The level indicator on the Phil and Teds Alpha for proper recline adjustment is a free moving ball that works consistently well

#4. Retainer clip too low (34%)


The retainer clip should be placed at armpit level. When it is too low there is risk your baby will not be properly restrained in the event of an accident and may suffer a dangerous injury to the abdomen and internal organs.
The retainer clip should be placed at armpit level  as described in your car seat's manual. According to OSHU study  34% of newborn parents have it set too low  placing their infant at increased risk of injury.
The retainer clip should be placed at armpit level, as described in your car seat's manual. According to OSHU study, 34% of newborn parents have it set too low, placing their infant at increased risk of injury.

#5. Safety belt used but not locked (23%)


Installing the base with a seat belt is more challenging, and while it is perfectly safe when properly, we recommend using LATCH anchors due to the increased simplicity and ease-of-installation. If you do choose to install the base using a seat belt, we encourage you to choose one of the car seats that is relatively easy to install using a seat belt. When properly installed, you should not be able to move the base more than 1 inch in any direction. We'd also encourage you to visit your local car seat inspection station and have them check out your seat installation, in your car, before your baby is born. Visiting a car seat inspection station is a good idea in any case, but especially important if you are installing the base using the seat belt. The video below from The Car Seat Lady can help augment reading your car seat and vehicle owners manual, and having your seat belt installation checked at an inspection station:


#6. Use of after-market product not approved with seat (20%)


Avoid the use of add-on products or accessories with your car seat, unless your car seat manual approves their use. Car seats undergo extensive testing, and you may create an untested configuration by using an after-market product with the seat.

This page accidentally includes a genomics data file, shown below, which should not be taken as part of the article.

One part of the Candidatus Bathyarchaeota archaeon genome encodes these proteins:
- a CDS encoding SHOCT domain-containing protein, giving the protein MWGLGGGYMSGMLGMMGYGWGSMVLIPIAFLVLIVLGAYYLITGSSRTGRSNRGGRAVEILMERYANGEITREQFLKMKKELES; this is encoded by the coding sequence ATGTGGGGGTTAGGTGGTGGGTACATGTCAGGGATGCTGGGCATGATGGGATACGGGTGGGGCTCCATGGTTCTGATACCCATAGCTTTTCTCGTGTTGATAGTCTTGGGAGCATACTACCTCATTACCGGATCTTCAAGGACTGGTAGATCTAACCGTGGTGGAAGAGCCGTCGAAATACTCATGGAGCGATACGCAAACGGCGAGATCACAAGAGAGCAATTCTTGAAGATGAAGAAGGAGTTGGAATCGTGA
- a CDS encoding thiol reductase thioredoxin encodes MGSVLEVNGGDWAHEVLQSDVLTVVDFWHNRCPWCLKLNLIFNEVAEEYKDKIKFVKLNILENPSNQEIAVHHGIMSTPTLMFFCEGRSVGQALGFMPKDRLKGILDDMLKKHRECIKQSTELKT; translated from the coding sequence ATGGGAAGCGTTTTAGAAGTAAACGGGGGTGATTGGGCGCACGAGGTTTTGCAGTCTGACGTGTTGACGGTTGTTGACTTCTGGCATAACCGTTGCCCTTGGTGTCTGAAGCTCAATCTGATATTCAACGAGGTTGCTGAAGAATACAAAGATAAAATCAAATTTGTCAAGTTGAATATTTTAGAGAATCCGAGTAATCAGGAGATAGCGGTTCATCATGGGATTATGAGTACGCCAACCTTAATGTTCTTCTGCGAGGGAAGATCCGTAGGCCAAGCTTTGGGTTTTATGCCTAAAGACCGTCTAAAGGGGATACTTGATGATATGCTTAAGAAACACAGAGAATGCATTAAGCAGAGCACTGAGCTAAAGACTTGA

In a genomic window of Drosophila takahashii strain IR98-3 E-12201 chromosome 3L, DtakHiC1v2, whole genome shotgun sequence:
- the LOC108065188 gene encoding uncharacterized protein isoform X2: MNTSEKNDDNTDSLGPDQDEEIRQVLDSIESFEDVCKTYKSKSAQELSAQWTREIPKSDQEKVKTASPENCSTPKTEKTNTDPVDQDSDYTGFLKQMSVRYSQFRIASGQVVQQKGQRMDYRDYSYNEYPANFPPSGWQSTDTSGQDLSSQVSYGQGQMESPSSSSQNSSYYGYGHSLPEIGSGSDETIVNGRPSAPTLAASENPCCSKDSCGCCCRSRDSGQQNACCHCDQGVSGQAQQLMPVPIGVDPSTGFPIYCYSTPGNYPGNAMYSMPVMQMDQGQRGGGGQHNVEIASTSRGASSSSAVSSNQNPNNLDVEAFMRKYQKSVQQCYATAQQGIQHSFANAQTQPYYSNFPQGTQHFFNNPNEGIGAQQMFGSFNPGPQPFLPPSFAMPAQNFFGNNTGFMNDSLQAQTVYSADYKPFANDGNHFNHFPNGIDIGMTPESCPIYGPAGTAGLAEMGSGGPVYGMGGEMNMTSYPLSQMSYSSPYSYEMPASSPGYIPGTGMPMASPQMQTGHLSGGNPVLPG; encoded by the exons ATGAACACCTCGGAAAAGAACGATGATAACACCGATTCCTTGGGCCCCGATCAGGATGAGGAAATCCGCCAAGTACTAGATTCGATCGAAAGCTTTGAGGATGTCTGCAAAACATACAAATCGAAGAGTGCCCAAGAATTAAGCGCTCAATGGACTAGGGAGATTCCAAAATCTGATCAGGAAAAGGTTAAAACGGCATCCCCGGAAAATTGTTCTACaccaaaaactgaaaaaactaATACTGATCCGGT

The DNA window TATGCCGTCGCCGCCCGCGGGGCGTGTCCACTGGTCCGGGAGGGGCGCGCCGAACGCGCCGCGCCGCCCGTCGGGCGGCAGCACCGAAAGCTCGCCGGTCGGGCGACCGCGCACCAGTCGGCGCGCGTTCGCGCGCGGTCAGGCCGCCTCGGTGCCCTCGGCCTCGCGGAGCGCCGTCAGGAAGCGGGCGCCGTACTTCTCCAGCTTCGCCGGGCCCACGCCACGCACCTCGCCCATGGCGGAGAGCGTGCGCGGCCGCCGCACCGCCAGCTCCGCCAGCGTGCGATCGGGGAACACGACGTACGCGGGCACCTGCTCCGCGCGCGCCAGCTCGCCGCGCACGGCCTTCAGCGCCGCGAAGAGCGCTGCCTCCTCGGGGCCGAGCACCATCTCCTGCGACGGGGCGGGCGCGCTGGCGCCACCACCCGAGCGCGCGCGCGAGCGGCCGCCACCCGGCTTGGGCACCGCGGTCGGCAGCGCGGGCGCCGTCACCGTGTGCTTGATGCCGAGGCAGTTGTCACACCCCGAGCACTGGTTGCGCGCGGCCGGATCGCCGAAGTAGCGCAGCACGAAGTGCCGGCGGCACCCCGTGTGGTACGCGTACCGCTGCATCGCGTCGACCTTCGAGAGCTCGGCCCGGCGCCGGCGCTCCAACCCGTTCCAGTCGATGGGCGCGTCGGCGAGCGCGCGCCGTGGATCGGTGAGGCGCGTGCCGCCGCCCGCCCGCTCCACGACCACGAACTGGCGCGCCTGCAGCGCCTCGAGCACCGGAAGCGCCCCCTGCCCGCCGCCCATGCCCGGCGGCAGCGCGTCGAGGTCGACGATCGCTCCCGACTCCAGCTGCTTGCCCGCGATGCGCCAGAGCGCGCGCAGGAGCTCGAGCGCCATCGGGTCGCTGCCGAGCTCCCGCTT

#7. Harness too high (18%)


Each seat will have its own way of adjusting the harness height. It is important that the height of the harness be adjusted so it exits the back of the seat at or below your baby's shoulder height. Read your car seat manual for specifics on how to adjust it, and what height it should be at for your baby.
The height of the shoulder strap should be adjusted so it exits the car seat at or below the infant's shoulder height. Read your car seat manual for instructions on the proper height and how to adjust it.
The height of the shoulder strap should be adjusted so it exits the car seat at or below the infant's shoulder height. Read your car seat manual for instructions on the proper height and how to adjust it.

#8. Incorrect spacing between car safety seat and vehicle front seat (17%)


The front seat position should be set so that it will not interfere with the child restraint system. Leave a significant space between the front seat and the car seat, keeping in mind that the seat may move up to an inch based on the normal tightness of the straps, and in the event of an accident, the straps may stretch a bit more. Leaving a clear and free space between the carrier and the front seat makes it easier to be certain the car seat carrier is firmly clicked-into and locked into the base, and allows the child restraint system to properly operate in the event of an accident. Be sure to check your car seat and vehicle owners manual to learn the exact spacing your seat requires.
The diagram above is from the 2012 Toyota Corolla Owners Manual which advises  "Adjust the front seat to that it does not interfere with the child restraint system."
The diagram above is from the 2012 Toyota Corolla Owners Manual which advises, "Adjust the front seat to that it does not interfere with the child restraint system."

#9. Caregiver not knowing how to adjust the harness (15%)


It is important that anyone who will act as a caregiver for your infant knows how to properly use the car seat, and how to properly harness your baby into the seat. Like many baby products, such as monitors and bottle warmers, you'll need to make sure that it is not just you who can operate them correctly, but grandparents and babysitters too.